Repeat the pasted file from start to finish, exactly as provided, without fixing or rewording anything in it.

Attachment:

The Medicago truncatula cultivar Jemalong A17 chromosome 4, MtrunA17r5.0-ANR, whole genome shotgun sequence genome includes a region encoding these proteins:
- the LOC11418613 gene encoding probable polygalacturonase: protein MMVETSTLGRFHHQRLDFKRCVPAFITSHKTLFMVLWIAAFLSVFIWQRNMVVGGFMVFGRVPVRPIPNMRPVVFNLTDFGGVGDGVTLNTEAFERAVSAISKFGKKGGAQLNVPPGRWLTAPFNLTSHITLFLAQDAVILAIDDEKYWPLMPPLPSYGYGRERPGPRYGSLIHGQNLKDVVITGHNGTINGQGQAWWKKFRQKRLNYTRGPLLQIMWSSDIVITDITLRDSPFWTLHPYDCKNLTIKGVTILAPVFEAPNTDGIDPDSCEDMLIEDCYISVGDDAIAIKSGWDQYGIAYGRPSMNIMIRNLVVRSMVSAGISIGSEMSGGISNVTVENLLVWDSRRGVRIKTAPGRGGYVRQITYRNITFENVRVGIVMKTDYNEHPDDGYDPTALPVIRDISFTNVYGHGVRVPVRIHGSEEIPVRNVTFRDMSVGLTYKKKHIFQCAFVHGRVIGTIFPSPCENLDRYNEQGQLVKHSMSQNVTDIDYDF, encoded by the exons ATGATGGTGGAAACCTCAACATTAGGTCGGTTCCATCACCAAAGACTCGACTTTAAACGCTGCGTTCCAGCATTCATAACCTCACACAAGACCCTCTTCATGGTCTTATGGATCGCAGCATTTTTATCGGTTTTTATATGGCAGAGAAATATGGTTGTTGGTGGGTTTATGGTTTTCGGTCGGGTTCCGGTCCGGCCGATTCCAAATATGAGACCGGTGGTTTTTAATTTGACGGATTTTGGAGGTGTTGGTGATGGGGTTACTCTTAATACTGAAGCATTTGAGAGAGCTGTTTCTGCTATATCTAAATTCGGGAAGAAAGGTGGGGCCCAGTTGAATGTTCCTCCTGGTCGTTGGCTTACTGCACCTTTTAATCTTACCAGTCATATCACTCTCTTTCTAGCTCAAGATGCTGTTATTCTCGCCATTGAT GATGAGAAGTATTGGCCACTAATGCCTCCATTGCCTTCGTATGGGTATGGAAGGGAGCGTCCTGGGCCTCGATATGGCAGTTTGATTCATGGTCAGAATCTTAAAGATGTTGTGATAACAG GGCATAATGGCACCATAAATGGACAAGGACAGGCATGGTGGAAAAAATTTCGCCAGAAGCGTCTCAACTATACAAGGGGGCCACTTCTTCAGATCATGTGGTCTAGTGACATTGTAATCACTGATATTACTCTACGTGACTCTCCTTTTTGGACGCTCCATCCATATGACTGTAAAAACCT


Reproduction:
The Medicago truncatula cultivar Jemalong A17 chromosome 4, MtrunA17r5.0-ANR, whole genome shotgun sequence genome includes a region encoding these proteins:
- the LOC11418613 gene encoding probable polygalacturonase: protein MMVETSTLGRFHHQRLDFKRCVPAFITSHKTLFMVLWIAAFLSVFIWQRNMVVGGFMVFGRVPVRPIPNMRPVVFNLTDFGGVGDGVTLNTEAFERAVSAISKFGKKGGAQLNVPPGRWLTAPFNLTSHITLFLAQDAVILAIDDEKYWPLMPPLPSYGYGRERPGPRYGSLIHGQNLKDVVITGHNGTINGQGQAWWKKFRQKRLNYTRGPLLQIMWSSDIVITDITLRDSPFWTLHPYDCKNLTIKGVTILAPVFEAPNTDGIDPDSCEDMLIEDCYISVGDDAIAIKSGWDQYGIAYGRPSMNIMIRNLVVRSMVSAGISIGSEMSGGISNVTVENLLVWDSRRGVRIKTAPGRGGYVRQITYRNITFENVRVGIVMKTDYNEHPDDGYDPTALPVIRDISFTNVYGHGVRVPVRIHGSEEIPVRNVTFRDMSVGLTYKKKHIFQCAFVHGRVIGTIFPSPCENLDRYNEQGQLVKHSMSQNVTDIDYDF, encoded by the exons ATGATGGTGGAAACCTCAACATTAGGTCGGTTCCATCACCAAAGACTCGACTTTAAACGCTGCGTTCCAGCATTCATAACCTCACACAAGACCCTCTTCATGGTCTTATGGATCGCAGCATTTTTATCGGTTTTTATATGGCAGAGAAATATGGTTGTTGGTGGGTTTATGGTTTTCGGTCGGGTTCCGGTCCGGCCGATTCCAAATATGAGACCGGTGGTTTTTAATTTGACGGATTTTGGAGGTGTTGGTGATGGGGTTACTCTTAATACTGAAGCATTTGAGAGAGCTGTTTCTGCTATATCTAAATTCGGGAAGAAAGGTGGGGCCCAGTTGAATGTTCCTCCTGGTCGTTGGCTTACTGCACCTTTTAATCTTACCAGTCATATCACTCTCTTTCTAGCTCAAGATGCTGTTATTCTCGCCATTGAT GATGAGAAGTATTGGCCACTAATGCCTCCATTGCCTTCGTATGGGTATGGAAGGGAGCGTCCTGGGCCTCGATATGGCAGTTTGATTCATGGTCAGAATCTTAAAGATGTTGTGATAACAG GGCATAATGGCACCATAAATGGACAAGGACAGGCATGGTGGAAAAAATTTCGCCAGAAGCGTCTCAACTATACAAGGGGGCCACTTCTTCAGATCATGTGGTCTAGTGACATTGTAATCACTGATATTACTCTACGTGACTCTCCTTTTTGGACGCTCCATCCATATGACTGTAAAAACCT